And Comcast has said many, many times that they are moving to IP distribution. Just because you don't think they aren't doesn't mean that all the words coming out of Brian Roberts' mouth are just made up. Come find me in 5 years and let's see where things are.
     
  5. trip1eX

    trip1eX Active Member

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    It will all go video on demand. No reason why it won't. I mean who doesn't want to turn on the tv and watch what they want when they want.

    The problem for us Tivo/DVR lovers is you won't be able to skip commercials.

    But maybe the nature of commercials on tv will change too. Maybe they will do something like YouTube does and allow you to manually skip commercials after 5 seconds.
     
  6. Dan203

    Dan203 Super Moderator Staff Member TCF Club

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    Apparently there are quite a few people who still like to watch whatever is on. In fact there are a couple of new devices out there designed to create "channels" of content from VOD providers like Netflix, Hulu, Amazon, etc... where it just randomly plays shows/movies it thinks you might like back to back like a live TV channel.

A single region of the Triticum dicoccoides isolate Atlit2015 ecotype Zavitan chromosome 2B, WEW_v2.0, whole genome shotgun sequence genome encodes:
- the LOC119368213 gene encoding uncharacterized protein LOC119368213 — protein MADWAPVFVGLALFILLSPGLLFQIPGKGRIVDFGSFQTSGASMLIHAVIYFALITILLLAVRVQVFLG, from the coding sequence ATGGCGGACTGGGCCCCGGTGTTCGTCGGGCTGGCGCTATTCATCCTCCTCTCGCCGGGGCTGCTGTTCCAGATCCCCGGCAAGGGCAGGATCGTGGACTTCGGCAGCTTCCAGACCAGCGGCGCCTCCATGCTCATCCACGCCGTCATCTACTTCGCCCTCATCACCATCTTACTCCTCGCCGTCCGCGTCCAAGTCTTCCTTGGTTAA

While I agree that everything will eventually be available on demand, I'm not so sure that will be the only way to watch. I think the broadcasting model will persist for quite some time.
     
  7. trip1eX

    trip1eX Active Member

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    Well if you can watch what you want when you want then that also covers those who just want to watch random content.

    But interesting concept to imagine a market of un-time-shifting devices sorta speak. It's a Bizzaro world of what we have today.
     
  8. tarheelblue32

    tarheelblue32 Active Member